Are Millennials as different as perception says?
In recent years, our workforce and consumer base has experienced a substantial influx of individuals who are part of the Millennial generation. Millennials represent more than one quarter of the nation’s population, about 83.1 million (United States Census Bureau). Though an exact definition is unclear, generally speaking, people who were born between the early 1980s and early 2000s would fall under the Millennial or Generation Y category. If you haven’t had the chance already, it’s probably time to get to know the demographic.
At first glance, the Millennial generation has not had the warmest reception to the workforce. Many Millennials are subjected to generalizations of being “entitled, lazy whiners” who lack understanding and haven’t truly grown up. Certainly there are individuals who deserve this categorization from each generation, but it is unfair to paint with a wide brush. Let’s see what the scientific literature has to say about this emerging generation.
Millennials are often instilled with the drive to achieve. Partly due to being surrounded by an encouraging and highly involved environment of parents, teachers and coaches, Millennials greatly value personal achievement (Myers and Sadaghiani, 2010). To some extent, Millennials have been saddled with a reputation of being unwilling to put in their fair share of time at work. Many workers, including Millennials, are now working more hours than ever before (Deal et al., 2010). With an increasing number of high school graduates continuing their educations in pursuit of college degrees, the field of applicants for higher-level jobs and careers has become more competitive. With this in mind, most Millennials will find that a drive to achieve is not optional in reaching their goals.
Millennials like social responsibility and ethical conduct. In one study, when they were asked to rank five different corporate social responsibilities in order of importance, workplace practices including peer and supervisor relations, occupational health and safety, and antidiscrimination measures were ranked highest among Millennials. Corporate governance was ranked as the second highest, involving topics such as ethical business conduct, audit compliance and shareholder relations (Leveson and Joiner, 2014). According to the 2006 Cone Millennial Cause Study, 61 percent of Millennials feel obligated to make a difference in the world (Glass, 2007). More than half of those surveyed claimed they would turn down a job offer from a company they perceive as being irresponsible to society.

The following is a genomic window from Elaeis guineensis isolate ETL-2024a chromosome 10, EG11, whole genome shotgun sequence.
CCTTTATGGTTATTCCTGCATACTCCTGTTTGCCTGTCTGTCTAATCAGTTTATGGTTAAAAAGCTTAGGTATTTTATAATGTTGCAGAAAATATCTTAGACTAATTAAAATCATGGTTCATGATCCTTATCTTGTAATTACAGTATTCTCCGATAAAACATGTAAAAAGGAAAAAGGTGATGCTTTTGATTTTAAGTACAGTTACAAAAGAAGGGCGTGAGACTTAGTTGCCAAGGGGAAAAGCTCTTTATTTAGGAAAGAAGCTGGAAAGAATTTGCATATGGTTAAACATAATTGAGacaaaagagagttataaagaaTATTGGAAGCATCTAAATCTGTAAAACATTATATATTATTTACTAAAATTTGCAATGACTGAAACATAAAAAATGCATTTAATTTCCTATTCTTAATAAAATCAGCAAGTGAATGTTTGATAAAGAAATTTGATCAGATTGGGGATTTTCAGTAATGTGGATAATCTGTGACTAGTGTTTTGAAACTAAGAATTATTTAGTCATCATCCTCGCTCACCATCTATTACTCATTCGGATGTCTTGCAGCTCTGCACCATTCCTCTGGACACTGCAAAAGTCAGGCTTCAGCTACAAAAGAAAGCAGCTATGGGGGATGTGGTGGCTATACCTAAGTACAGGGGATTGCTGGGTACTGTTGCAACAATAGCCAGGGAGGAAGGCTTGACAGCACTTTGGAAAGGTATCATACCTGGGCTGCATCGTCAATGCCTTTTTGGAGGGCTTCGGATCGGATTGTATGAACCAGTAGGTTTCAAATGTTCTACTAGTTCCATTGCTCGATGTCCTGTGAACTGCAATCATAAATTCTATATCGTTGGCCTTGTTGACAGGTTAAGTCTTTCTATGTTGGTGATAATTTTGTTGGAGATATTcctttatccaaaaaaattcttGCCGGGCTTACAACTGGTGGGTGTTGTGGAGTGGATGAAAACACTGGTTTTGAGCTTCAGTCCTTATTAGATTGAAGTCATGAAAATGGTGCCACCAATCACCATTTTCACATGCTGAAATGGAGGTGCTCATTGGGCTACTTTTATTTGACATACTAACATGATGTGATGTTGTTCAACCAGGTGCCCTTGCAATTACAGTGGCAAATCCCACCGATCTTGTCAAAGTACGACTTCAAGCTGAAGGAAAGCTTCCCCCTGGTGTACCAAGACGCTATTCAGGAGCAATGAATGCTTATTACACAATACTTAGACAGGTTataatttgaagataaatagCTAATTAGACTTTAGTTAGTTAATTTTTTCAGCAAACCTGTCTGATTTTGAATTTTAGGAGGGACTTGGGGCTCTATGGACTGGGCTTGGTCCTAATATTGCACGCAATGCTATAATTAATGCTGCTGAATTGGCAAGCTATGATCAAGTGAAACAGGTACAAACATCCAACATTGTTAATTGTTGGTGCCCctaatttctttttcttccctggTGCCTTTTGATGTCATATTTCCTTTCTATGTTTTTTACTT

When it comes to value structure, evidence suggests the Millennial generation may be a bit of a throwback. Millennials are seemingly more similar to their grandparents, who usually belong to the Silent Generation. Generation X and Baby Boomers, labeled as the two most recently preceding generations, respectively, are the parents of most Millennials, yet seem to differ somewhat with the values and viewpoints of their own children. This conclusion may seem shocking due to the fact that it is a mainstream idea that younger generations want to change everything for the sake of change. In a study involving generational differences in basic human values, Millennials rated conservative values higher than openness to change values when compared with Generation Xer’s, but Baby Boomers and Silents did not differ in the ranking with Millennials (Lyons et al., 2007). Conservative values included aspects such as tradition, conformity and security. Openness to change values included aspects such as stimulation and self-direction. Overall, the Millennial generation may not be as different as some would suggest.
Millennials tend to support businesses that carry out responsible ethical decisions. Consumers in general value the security of knowing the products they buy are safe and high-quality, but it is likely the Millennial generation will ask for more. As you consider this idea, here are a few questions to get you started:
Is your business operated in an ethical manner? Are relationships taken seriously between employees, supervisors and consumers? Is your business using verification tools, such as audits, to ensure you are doing what you say you are doing? Does your business strive to provide information regarding how your products are made in a quick, transparent and an easily accessible way that a growing sector of your consumer base (the Millennials) expect?
These are all questions businesses must take into consideration when trying to appeal to Millennials’ values and interests.
As you get to know the Millennial generation, you might find they are not as different as you thought. NP
Faith Baier is a Millennial undergraduate student majoring in animal science and lab coordinator in the Animal Welfare Lab at the University of Wisconsin-River Falls. She is advised by Dr. Kurt Vogel (also a Millennial).
- Deal, J. J., Altman, D. G., Rogelberg, S. G. (2010) Millennials at Work: What We Know and What We Need to Do (If Anything). J Bus Psychol, 25, 191-199.
- Glass, A. (2007) Understanding generational differences for competitive success. Industrial and Commercial Training, 39, 98-103.
- Leveson, L., & Joiner, T. A. (2014) Exploring corporate social responsibility values of millennial job-seeking students. Education & Training, 56, 21-34.
- Lyons, S. T., Duxbury, L., & Higgins, C. (2007) An Empirical Assessment of Generational Differences in Basic Human Values. Psychological Reports, 101, 339-352.
- Myers, K. K., Sadaghiani, K. (2010) Millennials in the Workplace: A Communication Perspective on Millennials’ Organizational Relationships and Performance. J Bus Psychol, 25, 225-238.
- (2015, June 25). Millennials Outnumber Baby Boomers and Are Far More Diverse, Census Bureau Reports. United State Census Bureau.